So beyond 1996 toward the millennium, gangster rap had more or less matured, and the rap game was less regional and more demanding in terms of militancy and content, still maintaining that enigmatic coolness with it. A multitude of gifted rappers flooded billboard charts, billboards, endorsement opportunities and magazine covers in the now billion dollar industry of Rap.

Artists like Busta Rhymes, Nas, Wu Tang, DMX, Scarface, Warren G, Mase, Gangstarr, Master P, Redman, Cannabis, Rass Kass, Big Pun, Da Brat, Fugees, Bone, Thugs & Harmony, LL Cool J, and even the late Tupac and Biggie, were the largest selling artists in all of America, and ultimately the biggest artists in the world. The game was rich enough to accommodate even one hit wonders like Lord Tariq & Peter Guns, Charli Baltimore, Dru Down, Skee-Lo, and several others.

As the millennium turned, and the world hadn’t ended as feared, social consciousness was growing big in Hip Hop culture and the rap industry. The coming and dominance of introspective MC’s such as Talib Kwali, Dead Prez, Mos Def, Xzibit, Dilated Peoples, and Lauryn Hill, added to the already impactful content of the likes of Nas, Gangstarr, Wu Tang, Cannabis, Keith Murray, Red Man and more. This was a beautiful time which coincided with the temporal global rise in general consciousness, which characterised the turn of the millennium.

The Rise Of Swag

So in 2003, I didn’t understand Tupac’s prophecy about the game being shut down. But by the time Nas released a critical and controversial album in 2006 titled ‘Hip Hop Is Dead’, a lot of damage had already been done on a massive scale. If Hip Hop was dead, then what had taken its place and was now dominant and mainstream?

Corporate and Capitalist America clearly did not appreciate the revolutionary Hip Hop which was being led by the Common’s and the Talib Kwali’s of this world. They preferred the kind of rap which complemented their capitalist tendencies and cooled their consciences. They preferred a rap that prioritised profits and prostitution than social consciousness and unity.

Throughout the history of rap and hip hop, there had always existed that element of flair in the image, which some have called ‘swag’ in the latter ages. Swag, flossing, blinging, or bragging, had always played a minor role in the content of Hip Hop music, even on the mainstream level. Tupac or Snoop could brag a little about their accomplishments, but they never made brag music altogether.

This trend of idolising materialism and promoting capitalism was markedly pioneered by Sean ‘Diddy’ Combs in the mid-90’s through his Bad Boy label, entrusting The Notorious BIG as the chief ambassador. The lyrics of Biggie were distinctively swarmed with constant references and acclaims to material things, from cars to women to clothes, and fine living. This was quite uncommon in the content of the day.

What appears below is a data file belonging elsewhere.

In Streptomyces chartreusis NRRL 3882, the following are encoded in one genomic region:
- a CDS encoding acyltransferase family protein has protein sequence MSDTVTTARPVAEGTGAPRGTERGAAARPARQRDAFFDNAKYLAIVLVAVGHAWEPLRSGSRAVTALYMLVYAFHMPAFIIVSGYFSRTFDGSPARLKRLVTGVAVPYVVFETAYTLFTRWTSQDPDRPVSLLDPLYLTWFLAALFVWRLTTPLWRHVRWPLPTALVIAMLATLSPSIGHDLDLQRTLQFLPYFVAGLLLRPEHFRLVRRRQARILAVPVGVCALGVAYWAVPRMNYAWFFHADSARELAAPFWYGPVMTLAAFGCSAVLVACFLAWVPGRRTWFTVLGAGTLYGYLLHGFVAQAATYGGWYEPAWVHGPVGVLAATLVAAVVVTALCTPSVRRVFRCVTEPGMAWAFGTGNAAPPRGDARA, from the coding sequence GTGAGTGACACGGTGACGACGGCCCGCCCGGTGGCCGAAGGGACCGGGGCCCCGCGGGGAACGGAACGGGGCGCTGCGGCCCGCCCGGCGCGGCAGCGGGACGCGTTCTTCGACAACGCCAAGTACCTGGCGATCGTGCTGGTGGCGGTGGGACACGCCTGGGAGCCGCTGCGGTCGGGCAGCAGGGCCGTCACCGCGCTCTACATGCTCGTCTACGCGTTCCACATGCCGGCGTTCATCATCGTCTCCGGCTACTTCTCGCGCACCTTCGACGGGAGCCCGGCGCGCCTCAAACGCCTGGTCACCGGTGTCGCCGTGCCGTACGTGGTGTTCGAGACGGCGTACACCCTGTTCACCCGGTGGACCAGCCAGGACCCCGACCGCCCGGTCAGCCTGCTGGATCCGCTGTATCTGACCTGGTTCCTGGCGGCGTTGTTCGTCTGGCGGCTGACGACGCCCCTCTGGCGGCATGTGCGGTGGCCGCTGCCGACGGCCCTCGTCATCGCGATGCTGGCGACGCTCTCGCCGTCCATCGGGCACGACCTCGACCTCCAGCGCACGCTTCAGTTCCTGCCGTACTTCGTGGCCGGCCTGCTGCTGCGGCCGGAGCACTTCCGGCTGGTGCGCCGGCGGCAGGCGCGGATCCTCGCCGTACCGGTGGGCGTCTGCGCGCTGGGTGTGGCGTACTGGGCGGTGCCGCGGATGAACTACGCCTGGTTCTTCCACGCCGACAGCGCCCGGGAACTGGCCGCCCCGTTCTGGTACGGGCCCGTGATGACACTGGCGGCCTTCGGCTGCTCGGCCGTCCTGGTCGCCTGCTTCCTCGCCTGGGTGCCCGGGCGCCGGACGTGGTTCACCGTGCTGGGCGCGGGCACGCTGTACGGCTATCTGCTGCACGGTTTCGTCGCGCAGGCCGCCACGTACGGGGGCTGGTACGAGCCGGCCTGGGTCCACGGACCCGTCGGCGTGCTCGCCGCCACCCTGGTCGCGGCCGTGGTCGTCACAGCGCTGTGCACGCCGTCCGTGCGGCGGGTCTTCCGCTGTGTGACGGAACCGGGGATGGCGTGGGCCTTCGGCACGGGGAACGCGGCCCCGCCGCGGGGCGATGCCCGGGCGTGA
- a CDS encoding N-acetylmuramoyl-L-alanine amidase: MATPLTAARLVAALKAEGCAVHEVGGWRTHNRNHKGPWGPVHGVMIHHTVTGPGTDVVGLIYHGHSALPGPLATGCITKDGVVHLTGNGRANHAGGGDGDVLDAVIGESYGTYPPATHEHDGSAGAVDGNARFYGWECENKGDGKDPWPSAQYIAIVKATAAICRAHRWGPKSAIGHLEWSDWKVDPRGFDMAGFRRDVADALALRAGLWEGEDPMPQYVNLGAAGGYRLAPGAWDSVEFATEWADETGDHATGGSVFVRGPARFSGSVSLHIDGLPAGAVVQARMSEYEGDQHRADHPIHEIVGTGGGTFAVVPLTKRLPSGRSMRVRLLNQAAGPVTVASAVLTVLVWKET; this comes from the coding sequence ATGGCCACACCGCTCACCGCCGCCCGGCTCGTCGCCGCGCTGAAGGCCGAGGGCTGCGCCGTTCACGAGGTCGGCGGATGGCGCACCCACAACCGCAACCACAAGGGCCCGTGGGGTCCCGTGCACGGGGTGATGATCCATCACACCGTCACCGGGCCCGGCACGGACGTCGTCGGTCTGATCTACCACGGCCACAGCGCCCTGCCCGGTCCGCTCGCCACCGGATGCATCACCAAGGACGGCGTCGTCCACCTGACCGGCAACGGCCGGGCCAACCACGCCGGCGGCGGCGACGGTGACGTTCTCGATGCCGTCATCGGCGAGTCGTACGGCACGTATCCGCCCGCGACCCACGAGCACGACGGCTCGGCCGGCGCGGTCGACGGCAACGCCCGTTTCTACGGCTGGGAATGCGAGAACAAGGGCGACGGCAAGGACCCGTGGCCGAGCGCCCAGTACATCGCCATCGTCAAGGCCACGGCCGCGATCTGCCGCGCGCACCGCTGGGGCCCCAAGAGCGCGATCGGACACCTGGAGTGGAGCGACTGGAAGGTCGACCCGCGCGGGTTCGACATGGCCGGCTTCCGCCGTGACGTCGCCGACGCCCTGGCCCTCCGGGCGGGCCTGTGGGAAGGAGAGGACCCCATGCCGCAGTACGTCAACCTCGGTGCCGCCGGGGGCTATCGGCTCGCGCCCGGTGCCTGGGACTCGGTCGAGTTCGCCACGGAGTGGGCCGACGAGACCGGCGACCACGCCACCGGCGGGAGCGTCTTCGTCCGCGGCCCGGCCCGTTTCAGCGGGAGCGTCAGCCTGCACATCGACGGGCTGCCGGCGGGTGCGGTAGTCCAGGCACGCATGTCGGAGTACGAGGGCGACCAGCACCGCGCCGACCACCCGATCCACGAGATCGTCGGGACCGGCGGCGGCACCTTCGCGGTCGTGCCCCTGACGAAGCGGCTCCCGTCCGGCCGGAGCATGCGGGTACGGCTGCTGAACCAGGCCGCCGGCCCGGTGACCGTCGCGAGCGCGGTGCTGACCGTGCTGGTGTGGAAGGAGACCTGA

The swag/brag/floss/bling generation eventually took root in the South, as some Hip Hop Historians might attest, where labels like No Limit and Cash Money were founded. Prior to this, the South itself had been represented by street credible and hard-core groups like Geto Boys, Outkast, Eightball & MJG, and Goodie Mob. Their music was not the bubble gum crunk, snap or bounce which was popularized by subsequent Southern artists like Juvenile, Lil Wayne, Slim Thug, Ludacris, Chamillionaire, T.I, and Lil Jon most notably.

Hip Hop Is Dead

But even at that, Southern rap was still in the background around 2004, which was the era of G Unit, which also played an important role in the downgrading of content based rap. 50 Cent became the new Biggie as such, admonishing for a quest for material wealth at all costs, as backed by his classic Shady-Aftermath release, ‘Get Rich Or Die Trying’.

As G Unit rose, many other trustworthy groups faded further into the background. Gone was the prosperous early millennium vibe, wherein even underground MC’s like Pharaoeh Monch and Immortal Technique could catch a shine in the limelight at any given time without consequence. So in 2006 when Nas released the album ‘Hip Hop Is Dead’- whose title offended some Southern Rappers - the arena was already dark and bloodied.

The coming of Lil Wayne in 2008 and the later launch of Young Money sealed the deal and marked the beginning of the darkest period since the founding of Hip Hop culture. Social consciousness and militancy were completely stripped off the face of rap, and commercialism, narcissism and gothic content became prominent. Artists like Kanye West, Jay Z, Rick Ross, Young Jeezy, T.I, Drake, Pitbull and others, promptly adopted this passive pattern and rode with it at full speed.

Corporate America, the biggest pimp on the face of the earth, was for this once silent and content. It is in this spirit that we acknowledge the death of HIP HOP and the dominance of PIMP HOP, wherein the beats are soft, slow and dark, and the content is disturbing, opulent and purposeless. The game has been shut down for real. ©

(Visit And Follow My Blog on Twitter: @JustSmartRage)